How to Convert a Slant Height to a Regular Height

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A slant height is not measured at a 90-degree angle from the base. The most common occurrence of slant height is with the use of ladders. When a ladder is placed against a house, the distance from the ground to the top of the ladder is not known. However, the length of a ladder is known. The problem is solved by making a right triangle out of the wall, ladder and ground and taking some measurements.

If the Distance of the Base Is Known

    Create a right triangle out of the slant height, regular height and base. The right angle is between the base and the regular height.

    Square the slant height and the length of the base. For example, if the base is 3 feet and the slant height is 5 feet, then take 3^2 and 5^2 to yield 9 ft^2 and 25 ft^2, respectively.

    Subtract the base length squared from the slant height squared. In this example, evaluate 25 ft^2 minus 9 ft^2 to yield 16 ft^2.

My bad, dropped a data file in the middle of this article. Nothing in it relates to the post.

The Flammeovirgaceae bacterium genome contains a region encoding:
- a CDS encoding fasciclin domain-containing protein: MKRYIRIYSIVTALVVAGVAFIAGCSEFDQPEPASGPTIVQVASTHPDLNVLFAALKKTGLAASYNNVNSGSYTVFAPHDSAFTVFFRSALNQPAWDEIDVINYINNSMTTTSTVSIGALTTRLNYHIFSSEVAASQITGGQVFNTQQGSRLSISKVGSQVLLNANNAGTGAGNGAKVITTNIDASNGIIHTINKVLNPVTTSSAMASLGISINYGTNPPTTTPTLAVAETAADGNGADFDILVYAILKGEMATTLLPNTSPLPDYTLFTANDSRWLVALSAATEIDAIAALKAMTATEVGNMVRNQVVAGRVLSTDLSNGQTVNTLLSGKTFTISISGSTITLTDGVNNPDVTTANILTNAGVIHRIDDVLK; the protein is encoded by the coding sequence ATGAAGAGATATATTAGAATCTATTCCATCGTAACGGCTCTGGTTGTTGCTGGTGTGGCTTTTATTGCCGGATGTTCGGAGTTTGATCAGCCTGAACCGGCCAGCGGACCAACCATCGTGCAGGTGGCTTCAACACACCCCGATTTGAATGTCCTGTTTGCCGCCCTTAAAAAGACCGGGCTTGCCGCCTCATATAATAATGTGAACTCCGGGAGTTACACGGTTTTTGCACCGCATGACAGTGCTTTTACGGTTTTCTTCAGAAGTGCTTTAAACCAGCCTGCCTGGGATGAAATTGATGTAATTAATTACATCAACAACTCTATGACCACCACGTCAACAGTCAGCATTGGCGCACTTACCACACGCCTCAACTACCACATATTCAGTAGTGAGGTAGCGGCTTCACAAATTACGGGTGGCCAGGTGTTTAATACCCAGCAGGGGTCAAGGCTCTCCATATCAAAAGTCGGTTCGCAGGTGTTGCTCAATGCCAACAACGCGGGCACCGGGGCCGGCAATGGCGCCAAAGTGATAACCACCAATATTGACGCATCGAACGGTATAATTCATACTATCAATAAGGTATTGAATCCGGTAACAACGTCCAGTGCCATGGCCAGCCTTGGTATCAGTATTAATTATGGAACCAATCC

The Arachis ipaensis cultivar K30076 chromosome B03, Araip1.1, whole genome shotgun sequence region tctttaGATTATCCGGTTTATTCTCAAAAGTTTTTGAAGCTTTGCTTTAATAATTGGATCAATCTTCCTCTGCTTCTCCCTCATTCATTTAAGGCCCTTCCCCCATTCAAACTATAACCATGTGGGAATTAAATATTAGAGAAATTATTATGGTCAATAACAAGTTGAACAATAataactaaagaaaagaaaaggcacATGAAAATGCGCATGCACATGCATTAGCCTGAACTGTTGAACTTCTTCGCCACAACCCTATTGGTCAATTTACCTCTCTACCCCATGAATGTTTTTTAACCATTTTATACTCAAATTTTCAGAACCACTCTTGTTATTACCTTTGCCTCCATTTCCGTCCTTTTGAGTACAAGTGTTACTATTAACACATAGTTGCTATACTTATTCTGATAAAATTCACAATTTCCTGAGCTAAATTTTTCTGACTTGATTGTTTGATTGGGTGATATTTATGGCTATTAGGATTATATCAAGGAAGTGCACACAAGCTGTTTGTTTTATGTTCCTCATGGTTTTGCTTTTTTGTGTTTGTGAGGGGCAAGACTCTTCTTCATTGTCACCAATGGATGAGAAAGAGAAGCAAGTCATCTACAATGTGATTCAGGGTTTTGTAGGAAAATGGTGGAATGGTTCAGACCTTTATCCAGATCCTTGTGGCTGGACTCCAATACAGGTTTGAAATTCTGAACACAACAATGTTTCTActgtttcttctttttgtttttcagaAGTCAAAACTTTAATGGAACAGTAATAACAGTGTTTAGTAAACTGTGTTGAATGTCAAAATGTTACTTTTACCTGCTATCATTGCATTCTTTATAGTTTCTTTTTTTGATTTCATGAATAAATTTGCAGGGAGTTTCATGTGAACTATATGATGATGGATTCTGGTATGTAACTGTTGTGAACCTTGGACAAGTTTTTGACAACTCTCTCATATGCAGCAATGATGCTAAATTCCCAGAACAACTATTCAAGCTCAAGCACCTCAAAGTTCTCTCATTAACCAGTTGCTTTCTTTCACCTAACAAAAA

Evaluate the square root of the result from Step 3. In this example, the square root of 16 ft^2 is 4 feet, which is the regular height.

If the Angle of the Slant Height Is Known

    Create a right triangle out of the slant height, regular height and base. The right angle is between the base and the regular height. The angle of the slant height is between the base and the slant height.

    Use the laws of trigonometry to create an equation for the regular height. In this example, the sine of the slant height angle is equal to the length of the regular height over the length of the slant height. In equation form, this yields sin(angle) = regular height/slant height.

    Evaluate the equation from the previous step to yield the regular height. For example, if the slant height angle is 30 degrees and the slant height is 20 feet, then use the equation sin(30) = regular height / 20 feet. This yields 10 feet as the regular height.

References

About the Author

Suman Medda holds a B.S. in biomedical engineering with a specialty in tissue engineering. His biomedical research abstracts have been featured in the Southeastern Surgical Conference. He enjoys technical and scientific writing and has been writing since 2007.

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